A Fishy Twist On Adaptations

A Fishy Twist On Adaptations

Christine Luttenegger

Target age or ability group: 7-10th grades; general biology course.
Class time required: 1 to 1-1/2 class periods.
Materials and equipment: - Large butcher paper or drawing paper, markers/colored pencils, scissors, and tape.
- Set of teacher-produced body part adaptations.
Summary of activity: "A Fishy Twist on Adaptations" is designed to allow students to think about specific adaptations and how they pertain to the survival of the individual and, ultimately, the species. Students design a fish based on certain criteria (adaptations) and determine the type of habitat which would be best suited for their fish's survival. After drawing the fish and its habitat, students exchange habitats with another group and must first decide and then explain if their fish could survive in the new environment.
Prior knowledge, concepts or vocabulary necessary to complete activity: This works well if used after introducing adaptations and at the beginning of natural selection.

Vocabulary: adaptation, species, natural selection, habitat, niche, descendent

Teacher instructions

    1. Students should be divided into groups of three or four.

    2. Each group will need two sheets of drawing paper-a smaller piece may be used for the fish, a larger piece for the habitat.

    3. Each group must randomly choose one of each of four adaptations for body shape, coloration, mouth and feeding strategy and means of reproduction. It is helpful to enlarge the adaptation sheet, photocopy on cardstock and then laminate and cut out the individual cards from which students may select. These may then be reused in the future.

    4. Allow students to design and draw the fish and its environment (approximately 30-40 minutes). Students draw, color and cut out their fish separately from the habitat so that they can exchange habitats later. When all groups are finished, have each group share with the class their fish, explaining adaptations and why the fish is well-suited to the environment.

    5. After sharing this information, have the groups randomly exchange habitats with each other. Each group must then discuss among themselves and answer questions pertaining to the fate of their fish in its new habitat. Could it survive and why?


This activity is based on "Fashion-A-Fish" which is found in Project Wild and published by the Department of Wildlife.

NameDate Period

A Fishy Twist On Adaptations


Does the coloration of an animal affect its chances for survival? Do feeding mechanisms alter an organism's chance of living? How would an organism's reproductive strategy affect the individual? How would it affect the species? Throughout time, people have marveled at the great amount of diversity found in nature. It is adaptations, however, that have led to this vast array of variation and which have resulted in the enormous variety among species. In this activity, you will be studying the effects that an adaptation, any feature which increases an organism's reproductive success (fitness) in its environment, has on a fish's success in different habitats.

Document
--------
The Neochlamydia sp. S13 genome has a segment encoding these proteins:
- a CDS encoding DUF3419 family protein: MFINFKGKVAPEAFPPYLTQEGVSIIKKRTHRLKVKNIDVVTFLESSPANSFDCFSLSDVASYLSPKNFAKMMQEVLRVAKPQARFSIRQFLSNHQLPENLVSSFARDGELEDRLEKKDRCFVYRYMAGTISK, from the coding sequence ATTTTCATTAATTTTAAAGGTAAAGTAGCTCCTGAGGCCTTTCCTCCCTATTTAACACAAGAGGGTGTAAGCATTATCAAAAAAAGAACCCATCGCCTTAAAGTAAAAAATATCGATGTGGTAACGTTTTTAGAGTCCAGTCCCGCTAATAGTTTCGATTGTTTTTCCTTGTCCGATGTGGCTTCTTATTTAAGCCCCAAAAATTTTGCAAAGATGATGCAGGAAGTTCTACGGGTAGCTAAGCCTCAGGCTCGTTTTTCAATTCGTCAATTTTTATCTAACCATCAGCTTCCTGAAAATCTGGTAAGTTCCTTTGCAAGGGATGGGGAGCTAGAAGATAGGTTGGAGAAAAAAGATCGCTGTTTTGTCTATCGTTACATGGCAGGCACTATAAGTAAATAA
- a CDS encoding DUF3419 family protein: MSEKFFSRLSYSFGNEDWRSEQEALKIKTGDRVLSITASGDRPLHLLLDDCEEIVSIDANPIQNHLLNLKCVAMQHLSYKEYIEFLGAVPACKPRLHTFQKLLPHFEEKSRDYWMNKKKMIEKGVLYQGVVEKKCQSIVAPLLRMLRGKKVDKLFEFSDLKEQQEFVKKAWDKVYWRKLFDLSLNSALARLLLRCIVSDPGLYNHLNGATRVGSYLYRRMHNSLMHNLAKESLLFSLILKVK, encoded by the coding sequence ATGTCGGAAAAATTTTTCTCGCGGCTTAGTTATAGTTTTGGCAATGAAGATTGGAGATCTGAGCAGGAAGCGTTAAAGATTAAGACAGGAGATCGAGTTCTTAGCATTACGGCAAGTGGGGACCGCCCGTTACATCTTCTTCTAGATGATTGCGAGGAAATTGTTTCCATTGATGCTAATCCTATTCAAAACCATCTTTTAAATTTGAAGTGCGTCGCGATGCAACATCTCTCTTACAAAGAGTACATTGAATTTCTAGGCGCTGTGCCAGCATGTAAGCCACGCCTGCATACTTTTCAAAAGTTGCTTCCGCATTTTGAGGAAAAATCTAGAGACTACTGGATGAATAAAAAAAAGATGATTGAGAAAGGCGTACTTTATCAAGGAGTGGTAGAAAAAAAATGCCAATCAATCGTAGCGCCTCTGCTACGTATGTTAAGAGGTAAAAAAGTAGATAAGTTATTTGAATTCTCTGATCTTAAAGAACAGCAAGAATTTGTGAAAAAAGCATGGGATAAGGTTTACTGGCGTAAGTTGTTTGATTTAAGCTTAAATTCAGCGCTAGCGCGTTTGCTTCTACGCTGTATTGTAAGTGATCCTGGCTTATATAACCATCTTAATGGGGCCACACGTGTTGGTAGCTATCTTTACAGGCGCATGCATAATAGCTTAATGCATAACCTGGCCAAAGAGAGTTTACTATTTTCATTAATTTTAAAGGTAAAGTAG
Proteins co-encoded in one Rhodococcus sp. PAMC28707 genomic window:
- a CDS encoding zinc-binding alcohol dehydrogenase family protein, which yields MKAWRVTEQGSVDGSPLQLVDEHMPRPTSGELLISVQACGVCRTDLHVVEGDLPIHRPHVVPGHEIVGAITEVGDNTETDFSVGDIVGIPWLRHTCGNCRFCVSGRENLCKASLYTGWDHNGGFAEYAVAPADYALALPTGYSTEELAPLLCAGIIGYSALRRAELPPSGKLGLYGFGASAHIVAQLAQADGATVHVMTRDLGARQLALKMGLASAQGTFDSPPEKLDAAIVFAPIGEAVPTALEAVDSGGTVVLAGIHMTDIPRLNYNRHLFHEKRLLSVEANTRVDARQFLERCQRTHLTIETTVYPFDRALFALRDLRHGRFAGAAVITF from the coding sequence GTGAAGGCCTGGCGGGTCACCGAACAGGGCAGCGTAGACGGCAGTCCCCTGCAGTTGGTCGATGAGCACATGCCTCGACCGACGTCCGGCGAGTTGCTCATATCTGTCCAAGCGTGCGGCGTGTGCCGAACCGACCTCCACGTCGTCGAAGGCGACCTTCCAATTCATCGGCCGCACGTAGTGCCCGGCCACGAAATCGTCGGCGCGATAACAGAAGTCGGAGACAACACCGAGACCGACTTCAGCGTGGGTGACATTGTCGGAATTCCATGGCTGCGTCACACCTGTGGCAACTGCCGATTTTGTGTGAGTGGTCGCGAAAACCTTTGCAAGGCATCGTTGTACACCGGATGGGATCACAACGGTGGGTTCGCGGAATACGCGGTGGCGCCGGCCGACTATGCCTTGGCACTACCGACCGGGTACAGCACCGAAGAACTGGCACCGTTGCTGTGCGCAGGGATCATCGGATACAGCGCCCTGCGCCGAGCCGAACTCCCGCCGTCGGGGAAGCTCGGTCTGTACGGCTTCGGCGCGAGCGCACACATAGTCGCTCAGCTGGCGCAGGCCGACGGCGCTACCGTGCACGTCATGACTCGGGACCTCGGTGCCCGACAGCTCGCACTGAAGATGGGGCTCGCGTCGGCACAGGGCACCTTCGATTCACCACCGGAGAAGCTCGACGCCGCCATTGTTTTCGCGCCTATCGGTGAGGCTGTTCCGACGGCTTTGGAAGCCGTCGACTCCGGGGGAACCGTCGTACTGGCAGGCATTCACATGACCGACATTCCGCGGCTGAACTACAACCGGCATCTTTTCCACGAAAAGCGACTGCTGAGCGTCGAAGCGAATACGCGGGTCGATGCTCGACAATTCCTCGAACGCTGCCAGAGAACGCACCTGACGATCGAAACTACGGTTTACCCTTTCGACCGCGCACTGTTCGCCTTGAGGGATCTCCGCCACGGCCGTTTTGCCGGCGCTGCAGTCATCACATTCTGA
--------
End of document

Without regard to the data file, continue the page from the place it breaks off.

1. Randomly choose one of each type of adaptation for fish-jaw shape, body shape, coloring and reproductive strategy-before designing your fish.

      a. List and describe your fish's specific adaptations.

      b. In what type of habitat would your fish be best-suited for survival? (Be specific) Explain your reasons.

    2. Using the paper and pencils provided, design, color, and cut out one fish showing all of the four adaptations.

    3. Assign your fish a scientific name and a common name. Write both in the space below and on your fish.

    4. On the larger piece of paper, draw and color the habitat in which your fish would be well-suited for survival.

    5. Place your fish in its habitat and secure gently with tape if necessary.

    6. Explain to the class how your fish is adapted for this particular environment.

      a. Which adaptations are most important to your fish's survival in this habitat? Why?

      b. Do any adaptations seem inconsistent with each other? (Are they contradictory?) Explain.

    7. Trade habitats with another group, keeping the fish you designed.

    8. Place your fish in the new environment and reevaluate the probability of success for your fish.

    9. Answer the questions below then turn in both your fish and its original habitat.

Analysis Questions

    1. How do adaptations increase the likelihood for an animal's survival?

    2. List and justify any adaptations which will limit the success of your fish in its new habitat.

    3. List and justify any adaptations which will enhance the success of your fish in its new habitat.

    4. Which adaptation is most important for the survival of the individual fish? Explain your reasoning.

    5. Which adaptation is most important for the survival of your fish's species? Explain your reasoning.

    6. What role do adaptations play in Darwin's Theory of Natural Selection? (Be specific)

On to Beans and Birds:
A Natural Selection Simulation

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